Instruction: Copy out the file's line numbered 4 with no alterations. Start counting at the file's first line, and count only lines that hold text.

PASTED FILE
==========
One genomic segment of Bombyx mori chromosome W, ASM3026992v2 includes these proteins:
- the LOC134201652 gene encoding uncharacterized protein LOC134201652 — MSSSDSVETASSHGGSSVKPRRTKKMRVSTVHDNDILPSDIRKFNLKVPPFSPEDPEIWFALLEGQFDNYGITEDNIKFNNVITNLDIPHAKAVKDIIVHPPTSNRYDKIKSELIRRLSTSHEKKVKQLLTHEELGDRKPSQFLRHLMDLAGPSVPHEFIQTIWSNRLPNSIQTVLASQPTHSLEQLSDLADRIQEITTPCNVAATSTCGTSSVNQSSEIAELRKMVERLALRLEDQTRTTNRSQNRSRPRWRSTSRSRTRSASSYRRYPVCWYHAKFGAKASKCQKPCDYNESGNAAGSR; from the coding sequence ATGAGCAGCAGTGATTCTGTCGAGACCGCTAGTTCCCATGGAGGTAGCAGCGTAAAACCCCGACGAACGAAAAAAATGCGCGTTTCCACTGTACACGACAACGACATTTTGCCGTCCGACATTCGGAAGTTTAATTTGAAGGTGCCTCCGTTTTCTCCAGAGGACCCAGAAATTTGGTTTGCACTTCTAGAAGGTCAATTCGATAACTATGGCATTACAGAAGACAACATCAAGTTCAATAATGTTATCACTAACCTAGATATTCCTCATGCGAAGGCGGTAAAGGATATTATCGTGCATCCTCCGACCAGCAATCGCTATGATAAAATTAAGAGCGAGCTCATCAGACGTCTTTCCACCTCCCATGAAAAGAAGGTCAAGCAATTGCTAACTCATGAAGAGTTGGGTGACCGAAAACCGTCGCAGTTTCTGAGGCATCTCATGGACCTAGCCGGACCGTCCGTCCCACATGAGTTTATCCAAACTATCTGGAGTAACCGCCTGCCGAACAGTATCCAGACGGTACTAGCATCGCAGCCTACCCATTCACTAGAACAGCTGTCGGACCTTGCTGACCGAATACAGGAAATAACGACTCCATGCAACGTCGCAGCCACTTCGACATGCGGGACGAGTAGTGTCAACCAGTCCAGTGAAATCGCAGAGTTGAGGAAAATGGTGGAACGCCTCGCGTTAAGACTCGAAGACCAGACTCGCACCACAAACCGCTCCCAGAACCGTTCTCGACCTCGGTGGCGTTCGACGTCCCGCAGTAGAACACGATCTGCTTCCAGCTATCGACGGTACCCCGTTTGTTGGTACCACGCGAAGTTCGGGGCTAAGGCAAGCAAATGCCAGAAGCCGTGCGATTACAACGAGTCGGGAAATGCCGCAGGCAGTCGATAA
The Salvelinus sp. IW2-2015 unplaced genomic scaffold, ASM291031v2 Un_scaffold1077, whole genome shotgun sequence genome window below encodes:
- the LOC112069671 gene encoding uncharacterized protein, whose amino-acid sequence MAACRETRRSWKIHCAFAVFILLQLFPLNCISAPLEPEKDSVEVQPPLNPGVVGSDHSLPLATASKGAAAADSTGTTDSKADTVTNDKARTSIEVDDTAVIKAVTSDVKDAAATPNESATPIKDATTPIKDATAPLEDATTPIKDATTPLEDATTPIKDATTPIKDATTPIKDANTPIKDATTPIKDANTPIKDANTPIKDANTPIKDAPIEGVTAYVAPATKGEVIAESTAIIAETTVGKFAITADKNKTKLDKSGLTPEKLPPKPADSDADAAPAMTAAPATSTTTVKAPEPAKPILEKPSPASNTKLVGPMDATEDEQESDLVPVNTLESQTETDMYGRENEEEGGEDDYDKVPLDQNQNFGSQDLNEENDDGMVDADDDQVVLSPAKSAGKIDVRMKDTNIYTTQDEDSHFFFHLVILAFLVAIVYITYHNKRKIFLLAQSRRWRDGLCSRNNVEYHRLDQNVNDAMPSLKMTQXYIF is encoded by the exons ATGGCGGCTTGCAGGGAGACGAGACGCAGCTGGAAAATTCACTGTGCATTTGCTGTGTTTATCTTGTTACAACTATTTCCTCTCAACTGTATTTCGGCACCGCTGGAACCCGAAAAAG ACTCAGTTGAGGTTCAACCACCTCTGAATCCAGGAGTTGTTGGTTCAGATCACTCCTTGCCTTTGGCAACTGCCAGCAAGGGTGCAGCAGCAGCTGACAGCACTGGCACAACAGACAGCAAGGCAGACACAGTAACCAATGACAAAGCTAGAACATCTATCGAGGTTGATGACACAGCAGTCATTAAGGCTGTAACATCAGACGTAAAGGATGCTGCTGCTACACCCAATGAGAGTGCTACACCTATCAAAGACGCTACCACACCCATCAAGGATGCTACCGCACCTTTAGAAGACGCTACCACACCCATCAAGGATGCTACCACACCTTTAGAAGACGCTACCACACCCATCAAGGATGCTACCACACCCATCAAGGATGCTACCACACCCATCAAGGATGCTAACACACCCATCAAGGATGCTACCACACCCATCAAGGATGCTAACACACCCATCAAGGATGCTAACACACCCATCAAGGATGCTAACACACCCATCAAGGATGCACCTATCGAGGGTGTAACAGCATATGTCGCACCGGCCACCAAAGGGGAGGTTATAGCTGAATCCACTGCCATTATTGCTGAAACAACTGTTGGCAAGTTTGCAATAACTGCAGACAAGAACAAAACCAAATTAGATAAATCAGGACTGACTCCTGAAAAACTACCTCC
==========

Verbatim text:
- the LOC112069671 gene encoding uncharacterized protein, whose amino-acid sequence MAACRETRRSWKIHCAFAVFILLQLFPLNCISAPLEPEKDSVEVQPPLNPGVVGSDHSLPLATASKGAAAADSTGTTDSKADTVTNDKARTSIEVDDTAVIKAVTSDVKDAAATPNESATPIKDATTPIKDATAPLEDATTPIKDATTPLEDATTPIKDATTPIKDATTPIKDANTPIKDATTPIKDANTPIKDANTPIKDANTPIKDAPIEGVTAYVAPATKGEVIAESTAIIAETTVGKFAITADKNKTKLDKSGLTPEKLPPKPADSDADAAPAMTAAPATSTTTVKAPEPAKPILEKPSPASNTKLVGPMDATEDEQESDLVPVNTLESQTETDMYGRENEEEGGEDDYDKVPLDQNQNFGSQDLNEENDDGMVDADDDQVVLSPAKSAGKIDVRMKDTNIYTTQDEDSHFFFHLVILAFLVAIVYITYHNKRKIFLLAQSRRWRDGLCSRNNVEYHRLDQNVNDAMPSLKMTQXYIF is encoded by the exons ATGGCGGCTTGCAGGGAGACGAGACGCAGCTGGAAAATTCACTGTGCATTTGCTGTGTTTATCTTGTTACAACTATTTCCTCTCAACTGTATTTCGGCACCGCTGGAACCCGAAAAAG ACTCAGTTGAGGTTCAACCACCTCTGAATCCAGGAGTTGTTGGTTCAGATCACTCCTTGCCTTTGGCAACTGCCAGCAAGGGTGCAGCAGCAGCTGACAGCACTGGCACAACAGACAGCAAGGCAGACACAGTAACCAATGACAAAGCTAGAACATCTATCGAGGTTGATGACACAGCAGTCATTAAGGCTGTAACATCAGACGTAAAGGATGCTGCTGCTACACCCAATGAGAGTGCTACACCTATCAAAGACGCTACCACACCCATCAAGGATGCTACCGCACCTTTAGAAGACGCTACCACACCCATCAAGGATGCTACCACACCTTTAGAAGACGCTACCACACCCATCAAGGATGCTACCACACCCATCAAGGATGCTACCACACCCATCAAGGATGCTAACACACCCATCAAGGATGCTACCACACCCATCAAGGATGCTAACACACCCATCAAGGATGCTAACACACCCATCAAGGATGCTAACACACCCATCAAGGATGCACCTATCGAGGGTGTAACAGCATATGTCGCACCGGCCACCAAAGGGGAGGTTATAGCTGAATCCACTGCCATTATTGCTGAAACAACTGTTGGCAAGTTTGCAATAACTGCAGACAAGAACAAAACCAAATTAGATAAATCAGGACTGACTCCTGAAAAACTACCTCC